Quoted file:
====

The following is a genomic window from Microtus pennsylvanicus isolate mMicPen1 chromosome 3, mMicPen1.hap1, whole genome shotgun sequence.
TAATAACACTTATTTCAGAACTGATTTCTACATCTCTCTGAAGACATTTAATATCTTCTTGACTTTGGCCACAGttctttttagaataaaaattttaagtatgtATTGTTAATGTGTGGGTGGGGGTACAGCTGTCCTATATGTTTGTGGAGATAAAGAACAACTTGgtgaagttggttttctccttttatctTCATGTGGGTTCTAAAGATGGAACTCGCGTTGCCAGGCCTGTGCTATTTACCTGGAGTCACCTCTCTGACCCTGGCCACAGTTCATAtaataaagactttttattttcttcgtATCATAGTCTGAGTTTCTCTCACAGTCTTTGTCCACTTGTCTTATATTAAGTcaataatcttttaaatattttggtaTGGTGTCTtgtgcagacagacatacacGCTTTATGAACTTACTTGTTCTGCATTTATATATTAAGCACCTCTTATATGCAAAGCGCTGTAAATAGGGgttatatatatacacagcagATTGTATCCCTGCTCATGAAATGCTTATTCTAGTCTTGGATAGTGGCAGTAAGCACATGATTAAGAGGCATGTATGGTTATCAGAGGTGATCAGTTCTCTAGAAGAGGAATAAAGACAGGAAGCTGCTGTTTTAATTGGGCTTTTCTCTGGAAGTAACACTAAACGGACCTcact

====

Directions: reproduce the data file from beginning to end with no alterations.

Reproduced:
The following is a genomic window from Microtus pennsylvanicus isolate mMicPen1 chromosome 3, mMicPen1.hap1, whole genome shotgun sequence.
TAATAACACTTATTTCAGAACTGATTTCTACATCTCTCTGAAGACATTTAATATCTTCTTGACTTTGGCCACAGttctttttagaataaaaattttaagtatgtATTGTTAATGTGTGGGTGGGGGTACAGCTGTCCTATATGTTTGTGGAGATAAAGAACAACTTGgtgaagttggttttctccttttatctTCATGTGGGTTCTAAAGATGGAACTCGCGTTGCCAGGCCTGTGCTATTTACCTGGAGTCACCTCTCTGACCCTGGCCACAGTTCATAtaataaagactttttattttcttcgtATCATAGTCTGAGTTTCTCTCACAGTCTTTGTCCACTTGTCTTATATTAAGTcaataatcttttaaatattttggtaTGGTGTCTtgtgcagacagacatacacGCTTTATGAACTTACTTGTTCTGCATTTATATATTAAGCACCTCTTATATGCAAAGCGCTGTAAATAGGGgttatatatatacacagcagATTGTATCCCTGCTCATGAAATGCTTATTCTAGTCTTGGATAGTGGCAGTAAGCACATGATTAAGAGGCATGTATGGTTATCAGAGGTGATCAGTTCTCTAGAAGAGGAATAAAGACAGGAAGCTGCTGTTTTAATTGGGCTTTTCTCTGGAAGTAACACTAAACGGACCTcact